The resignation of NIU President Doug Baker is yet another setback for the university. Enrollment is on a steady decline and while some attribution can go to high tuition fees arising from its dependency on shaky (at best) state funding NIU suffers most from its word-of-mouth advertising. That word is and has been poor administration and challenged security on and off campus.
Baker’s dismal performance to deliver on his promise of a new era of ethical leadership further extends NIU’s failure to control its narrative. Word-of-mouth is the most effective form of advertising regardless of who controls that narrative. Those considering the substantial investment required to attend a four-year college may not be invigorated by the news that NIU awaits its next new genius.
News that an investigation conducted by the Governor’s Office of Executive Inspector General found that Baker’s administration routinely skirted ethics requirements to hire highly compensated consultants with lavish perks is not politically correct. Especially not in a state facing the worst junk bond ratings status in the nation. It’s not PC to taxpayers choosing between already the highest tax burden in the nation and the greener pastures of Wisconsin, Indiana, Kentucky, Missouri, and Iowa. Most of those states mentioned offer lower costs as an incentive for Illinois students to attend their universities.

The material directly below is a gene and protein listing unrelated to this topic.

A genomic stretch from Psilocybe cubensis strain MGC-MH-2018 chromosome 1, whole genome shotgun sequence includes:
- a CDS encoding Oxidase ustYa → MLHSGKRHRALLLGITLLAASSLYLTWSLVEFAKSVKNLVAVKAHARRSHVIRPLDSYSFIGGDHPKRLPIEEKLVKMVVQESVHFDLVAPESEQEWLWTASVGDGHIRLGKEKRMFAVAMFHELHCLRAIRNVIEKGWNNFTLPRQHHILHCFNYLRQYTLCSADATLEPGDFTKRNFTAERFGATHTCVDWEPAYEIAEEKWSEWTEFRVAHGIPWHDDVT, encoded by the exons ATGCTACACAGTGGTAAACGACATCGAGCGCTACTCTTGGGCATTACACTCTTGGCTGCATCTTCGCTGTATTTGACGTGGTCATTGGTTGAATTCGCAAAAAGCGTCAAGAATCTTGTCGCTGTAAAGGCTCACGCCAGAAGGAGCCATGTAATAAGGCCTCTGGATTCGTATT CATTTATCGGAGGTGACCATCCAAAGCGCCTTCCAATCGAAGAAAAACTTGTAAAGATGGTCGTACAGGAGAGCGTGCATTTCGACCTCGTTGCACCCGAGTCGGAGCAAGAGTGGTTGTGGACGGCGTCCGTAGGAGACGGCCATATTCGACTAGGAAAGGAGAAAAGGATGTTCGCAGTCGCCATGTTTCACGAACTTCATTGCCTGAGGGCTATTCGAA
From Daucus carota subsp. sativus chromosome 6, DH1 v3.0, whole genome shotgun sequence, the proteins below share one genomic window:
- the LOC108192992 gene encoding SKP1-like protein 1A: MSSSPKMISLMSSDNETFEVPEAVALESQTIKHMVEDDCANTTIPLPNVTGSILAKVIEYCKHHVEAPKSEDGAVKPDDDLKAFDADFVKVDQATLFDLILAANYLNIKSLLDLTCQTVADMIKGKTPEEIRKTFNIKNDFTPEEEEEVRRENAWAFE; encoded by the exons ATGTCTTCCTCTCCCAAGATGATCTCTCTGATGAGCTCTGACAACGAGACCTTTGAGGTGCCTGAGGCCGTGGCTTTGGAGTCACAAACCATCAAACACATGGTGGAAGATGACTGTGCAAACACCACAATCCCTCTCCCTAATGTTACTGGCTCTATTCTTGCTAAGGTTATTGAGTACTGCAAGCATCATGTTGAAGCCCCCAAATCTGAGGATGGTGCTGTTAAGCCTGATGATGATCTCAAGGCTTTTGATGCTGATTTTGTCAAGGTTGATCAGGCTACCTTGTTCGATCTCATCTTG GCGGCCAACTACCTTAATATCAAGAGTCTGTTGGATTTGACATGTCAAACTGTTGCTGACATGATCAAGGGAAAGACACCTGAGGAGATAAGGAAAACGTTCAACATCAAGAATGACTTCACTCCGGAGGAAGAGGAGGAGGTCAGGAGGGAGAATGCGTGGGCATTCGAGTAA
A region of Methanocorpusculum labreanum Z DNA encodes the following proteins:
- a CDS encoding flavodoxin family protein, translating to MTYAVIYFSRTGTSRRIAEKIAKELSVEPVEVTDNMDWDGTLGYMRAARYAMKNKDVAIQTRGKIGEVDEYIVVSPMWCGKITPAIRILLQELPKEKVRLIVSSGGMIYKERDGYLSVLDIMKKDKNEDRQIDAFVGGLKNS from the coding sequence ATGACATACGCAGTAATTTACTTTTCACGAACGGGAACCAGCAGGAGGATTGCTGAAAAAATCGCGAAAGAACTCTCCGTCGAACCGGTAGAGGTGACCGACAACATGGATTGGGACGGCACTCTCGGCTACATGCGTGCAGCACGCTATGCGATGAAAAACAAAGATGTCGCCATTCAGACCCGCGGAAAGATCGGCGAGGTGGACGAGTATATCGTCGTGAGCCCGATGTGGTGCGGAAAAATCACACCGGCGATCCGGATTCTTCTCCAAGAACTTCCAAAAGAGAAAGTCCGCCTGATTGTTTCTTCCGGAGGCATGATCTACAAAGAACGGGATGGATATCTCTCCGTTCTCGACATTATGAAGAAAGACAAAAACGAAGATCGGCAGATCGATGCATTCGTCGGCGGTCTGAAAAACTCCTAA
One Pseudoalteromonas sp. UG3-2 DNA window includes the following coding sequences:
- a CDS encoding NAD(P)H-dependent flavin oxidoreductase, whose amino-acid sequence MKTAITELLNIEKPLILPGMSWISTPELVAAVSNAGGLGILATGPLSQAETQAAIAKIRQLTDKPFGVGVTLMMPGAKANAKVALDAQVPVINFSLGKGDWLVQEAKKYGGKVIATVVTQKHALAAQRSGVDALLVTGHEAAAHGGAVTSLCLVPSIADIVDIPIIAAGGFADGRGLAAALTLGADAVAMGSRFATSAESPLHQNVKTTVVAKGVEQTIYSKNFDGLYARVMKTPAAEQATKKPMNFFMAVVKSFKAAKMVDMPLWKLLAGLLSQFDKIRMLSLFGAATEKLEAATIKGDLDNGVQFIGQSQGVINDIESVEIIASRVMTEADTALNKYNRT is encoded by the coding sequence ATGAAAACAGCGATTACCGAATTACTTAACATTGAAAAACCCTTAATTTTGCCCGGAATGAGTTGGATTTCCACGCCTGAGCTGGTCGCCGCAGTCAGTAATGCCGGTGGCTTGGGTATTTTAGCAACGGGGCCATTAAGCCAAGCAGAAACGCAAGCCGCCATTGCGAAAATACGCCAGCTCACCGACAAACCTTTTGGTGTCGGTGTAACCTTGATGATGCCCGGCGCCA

The Baker administration contributed to the continuing saga at NIU instead of its progress. It doesn’t matter if his mistakes were with all good intentions or if any accomplishments prove great in merit over time. The public perception remains there is something seriously wrong at NIU and nothing has been done to fix it.
When Baker steps down June 30 he will receive a severance package of $687,000 and another up to $30,000 for “reasonable, unpaid expenses for legal counsel.” That narrative lumps NIU with a system that has led to the state’s junk-bond status for taking too good of care of its top dogs and their buddies versus paying its bills.
Remember it was “The Coffee Fund” narrative when Doug Baker was hired at NIU. Employees were allegedly selling scrap materials from university property for a slush fund for private parties and perks. FBI vans were loaded up with records obtained from raids on various administrative offices. This was the background he was brought into.
Fix it he did not. He was the ultimate outsider from as far away as the states of Washington and Idaho. He was brought in to clean up the mess. Unfortunately, it looks like he was immediately swallowed by the culture of pay to play in Illinois. In other words, if you can’t beat ’em, join ’em.
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